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I completely agree that other approaches will be appropriate for certain types of site. But I think one of the things that developers keep missing about a lot of approaches that get suggested as solutions is who actually supplies content for websites.
It is rare that the people putting the content in are web developers. They don’t have the knowledge that we do, and CMS’s are not geared to this. Can you imagine trying to teach a regular Joe working at a magazine, or council administration, or the local school, that in order to put one picture into an article they have to upload three or four pictures, and then code the image tag using three or four (to them) weird text strings?
One of the major advantages of the AI approach is that none of that is an issue. You don’t need to do any of that because the process is entirely automated, and better yet are generated only on demand. If no-one ever visits My Big Fat Article using a mobile phone, then the mobile resolution versions of the images are never generated. But if someone does, boom – they’re there.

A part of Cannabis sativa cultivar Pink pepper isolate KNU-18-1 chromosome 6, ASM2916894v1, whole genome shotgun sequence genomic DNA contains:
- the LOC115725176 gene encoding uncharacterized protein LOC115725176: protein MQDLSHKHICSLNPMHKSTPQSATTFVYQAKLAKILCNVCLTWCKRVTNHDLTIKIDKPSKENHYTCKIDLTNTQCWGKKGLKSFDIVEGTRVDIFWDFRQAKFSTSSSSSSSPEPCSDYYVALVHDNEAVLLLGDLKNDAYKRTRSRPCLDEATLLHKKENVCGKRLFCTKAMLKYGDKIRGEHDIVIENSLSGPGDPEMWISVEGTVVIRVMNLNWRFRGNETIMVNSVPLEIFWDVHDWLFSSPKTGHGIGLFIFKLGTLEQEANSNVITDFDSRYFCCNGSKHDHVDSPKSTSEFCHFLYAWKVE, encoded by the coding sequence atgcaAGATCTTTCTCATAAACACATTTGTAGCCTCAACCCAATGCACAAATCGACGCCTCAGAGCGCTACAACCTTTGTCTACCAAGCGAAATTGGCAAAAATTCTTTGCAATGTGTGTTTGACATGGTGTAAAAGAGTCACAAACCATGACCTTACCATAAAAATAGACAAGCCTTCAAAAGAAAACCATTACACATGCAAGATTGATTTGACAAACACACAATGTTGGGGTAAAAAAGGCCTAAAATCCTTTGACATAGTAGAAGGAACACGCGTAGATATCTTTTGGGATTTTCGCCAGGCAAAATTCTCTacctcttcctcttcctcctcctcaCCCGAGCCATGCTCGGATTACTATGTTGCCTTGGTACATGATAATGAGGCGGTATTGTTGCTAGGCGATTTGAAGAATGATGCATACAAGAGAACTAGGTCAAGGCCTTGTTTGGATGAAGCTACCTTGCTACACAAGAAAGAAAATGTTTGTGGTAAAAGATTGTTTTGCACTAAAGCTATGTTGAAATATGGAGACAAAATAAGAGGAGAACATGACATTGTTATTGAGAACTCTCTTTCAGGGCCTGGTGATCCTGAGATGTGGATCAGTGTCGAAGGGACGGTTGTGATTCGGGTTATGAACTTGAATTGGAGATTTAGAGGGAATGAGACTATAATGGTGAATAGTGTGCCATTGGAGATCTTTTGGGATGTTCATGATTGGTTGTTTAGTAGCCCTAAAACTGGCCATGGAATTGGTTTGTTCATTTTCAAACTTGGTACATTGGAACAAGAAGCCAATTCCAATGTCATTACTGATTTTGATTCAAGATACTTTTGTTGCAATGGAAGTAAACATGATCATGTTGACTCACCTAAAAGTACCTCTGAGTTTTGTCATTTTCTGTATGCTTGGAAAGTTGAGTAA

And while there are definately aspects of AI that I don’t like (the fact that the image URL may deliver one of any number of scaled images being my biggest bug-bear), I can’t see the mark-up solutions being practical for non-developers, and the idea that we just supply a tiny 1px GIF for all images until some JS is run feels even worse.
At least with the AI approach the semantic value of the image is retained. All it is really doing is delivering different scaled versions of the same thing.
What’s so interesting to me isn’t so much the flaws that all current solutions have, but the fact that it’s so difficult to come up with an ideal solution at all. I remain convinced that it has to be a two-fold solution, one server side and one client side. Because they solve different issues, despite seeming at first glance to be doing the same job.